Acquisition of US publishing rights to anticipated top-selling books (see US Publishing Rights from Anticipated Top-Selling Books).

The complaint alleged that the relevant geographic market is global. The complaint noted that while publishers compete to acquire and publish books in the US, the authors may live anywhere in the world. Likewise, the publishers themselves may exist anywhere in the world.

The DOJ alleged that the merger would create a monopsony. According to the complaint, in both markets, if there was only one buyer of a product (a hypothetical monopsonist), that buyer could profitably impose a small but significant and non-transitory reduction in price (SSNRP) on at least one product purchased by the merging firms in the relevant market.

In each market, according to the complaint, authors would not be able to deter a hypothetical monopsonist by turning to alternative arrangements such as:


Work-for-hire arrangements.

Content acquisition involves authors selling the rights to publish their content in the US, and in return, publishers agree to provide a number of services to authors, including editorial, design, printing, sales and distribution, marketing, and publicity. Different publishers can offer different services. In addition, advances, which are usually the primary source of income for authors, are individually negotiated. There is significant flexibility for publishers to bid higher or lower depending on the competition they face to obtain the rights to a particular book.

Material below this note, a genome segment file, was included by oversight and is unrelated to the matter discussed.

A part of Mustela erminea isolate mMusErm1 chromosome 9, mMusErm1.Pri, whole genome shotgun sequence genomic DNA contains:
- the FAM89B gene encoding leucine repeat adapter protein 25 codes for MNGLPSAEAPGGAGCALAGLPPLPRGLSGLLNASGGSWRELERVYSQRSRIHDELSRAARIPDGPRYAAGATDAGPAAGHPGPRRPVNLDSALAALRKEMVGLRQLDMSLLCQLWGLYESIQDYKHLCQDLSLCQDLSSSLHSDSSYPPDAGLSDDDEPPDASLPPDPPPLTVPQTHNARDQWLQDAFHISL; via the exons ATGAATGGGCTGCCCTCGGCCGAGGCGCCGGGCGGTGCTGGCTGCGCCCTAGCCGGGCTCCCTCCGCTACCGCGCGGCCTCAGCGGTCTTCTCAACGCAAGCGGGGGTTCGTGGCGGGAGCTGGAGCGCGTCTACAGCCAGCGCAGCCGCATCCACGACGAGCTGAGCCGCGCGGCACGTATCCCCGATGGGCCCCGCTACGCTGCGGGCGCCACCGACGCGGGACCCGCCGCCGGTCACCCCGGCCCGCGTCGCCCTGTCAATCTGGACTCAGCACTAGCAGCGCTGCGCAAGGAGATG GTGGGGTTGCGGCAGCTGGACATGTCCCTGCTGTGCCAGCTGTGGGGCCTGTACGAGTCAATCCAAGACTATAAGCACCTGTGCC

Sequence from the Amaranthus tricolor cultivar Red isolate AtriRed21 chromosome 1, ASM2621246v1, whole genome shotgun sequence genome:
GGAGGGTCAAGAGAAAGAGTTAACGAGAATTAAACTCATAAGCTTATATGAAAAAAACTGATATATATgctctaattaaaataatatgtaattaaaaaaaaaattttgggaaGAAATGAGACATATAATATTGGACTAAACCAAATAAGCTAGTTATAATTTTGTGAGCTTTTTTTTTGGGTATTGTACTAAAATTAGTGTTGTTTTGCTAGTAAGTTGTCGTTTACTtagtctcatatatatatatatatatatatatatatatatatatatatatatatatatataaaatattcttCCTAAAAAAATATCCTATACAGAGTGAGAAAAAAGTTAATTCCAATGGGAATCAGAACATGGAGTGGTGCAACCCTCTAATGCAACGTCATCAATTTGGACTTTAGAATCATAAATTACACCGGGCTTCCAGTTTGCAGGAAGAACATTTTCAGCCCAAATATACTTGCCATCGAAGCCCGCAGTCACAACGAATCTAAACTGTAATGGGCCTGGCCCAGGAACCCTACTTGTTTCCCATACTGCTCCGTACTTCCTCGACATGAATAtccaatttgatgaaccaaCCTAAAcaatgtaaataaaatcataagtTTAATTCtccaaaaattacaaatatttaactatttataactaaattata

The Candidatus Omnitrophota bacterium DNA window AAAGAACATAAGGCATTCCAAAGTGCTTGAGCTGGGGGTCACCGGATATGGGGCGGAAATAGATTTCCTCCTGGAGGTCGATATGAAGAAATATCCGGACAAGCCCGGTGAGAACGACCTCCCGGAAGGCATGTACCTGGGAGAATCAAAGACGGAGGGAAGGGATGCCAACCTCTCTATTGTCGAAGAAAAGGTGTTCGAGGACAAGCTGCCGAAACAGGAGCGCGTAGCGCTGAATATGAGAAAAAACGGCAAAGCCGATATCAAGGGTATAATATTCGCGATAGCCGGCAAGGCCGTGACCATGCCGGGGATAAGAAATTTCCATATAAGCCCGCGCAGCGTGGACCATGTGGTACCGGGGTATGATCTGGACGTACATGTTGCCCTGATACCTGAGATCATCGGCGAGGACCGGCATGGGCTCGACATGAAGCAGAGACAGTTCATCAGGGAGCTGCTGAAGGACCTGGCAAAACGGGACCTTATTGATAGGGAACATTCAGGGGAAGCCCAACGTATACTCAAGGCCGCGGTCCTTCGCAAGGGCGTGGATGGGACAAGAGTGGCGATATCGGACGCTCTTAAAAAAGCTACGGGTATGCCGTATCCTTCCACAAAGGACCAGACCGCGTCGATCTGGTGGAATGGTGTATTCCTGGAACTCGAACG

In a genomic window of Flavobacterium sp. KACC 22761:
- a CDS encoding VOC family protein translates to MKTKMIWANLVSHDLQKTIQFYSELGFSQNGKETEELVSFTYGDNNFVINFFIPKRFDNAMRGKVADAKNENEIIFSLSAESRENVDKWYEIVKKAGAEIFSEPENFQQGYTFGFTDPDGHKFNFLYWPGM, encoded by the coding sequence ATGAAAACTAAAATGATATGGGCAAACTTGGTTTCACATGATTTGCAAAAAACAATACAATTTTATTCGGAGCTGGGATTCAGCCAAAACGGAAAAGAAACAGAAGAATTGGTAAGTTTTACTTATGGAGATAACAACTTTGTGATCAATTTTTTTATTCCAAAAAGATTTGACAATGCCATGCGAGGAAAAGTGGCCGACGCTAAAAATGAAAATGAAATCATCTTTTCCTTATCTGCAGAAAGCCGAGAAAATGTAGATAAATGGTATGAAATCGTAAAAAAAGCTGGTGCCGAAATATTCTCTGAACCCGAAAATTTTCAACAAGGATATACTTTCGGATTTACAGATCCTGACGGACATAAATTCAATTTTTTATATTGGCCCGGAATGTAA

The acquisition of the rights to anticipated top-selling books is narrower than, and included in, the market for the acquisition of US publishing rights to books from authors. According to the complaint, these authors generally obtain higher advances than other authors, as the books are expected to sell more copies. According to the complaint, the publishing industry has certain characteristics that make it appropriate to define the market based on certain types of sellers, in this case, authors of anticipated top-selling books, including that:

Advances are individually negotiated.

Publishers have information that allows them to identify authors that have fewer competitive options.

According to the complaint, the relevant markets are highly concentrated and have become more so through consolidation in recent years. The merger would harm competition:

Through unilateral conduct by reducing head-to-head competition (see Reduction in Head-to-Head Competition).

Through coordinated conduct among the remaining large publishers (see Increased Coordination).

The complaint alleges that head-to-head competition would be reduced by the merger, resulting in:

Lower pay for authors.

Reduced quantity and quality of books published.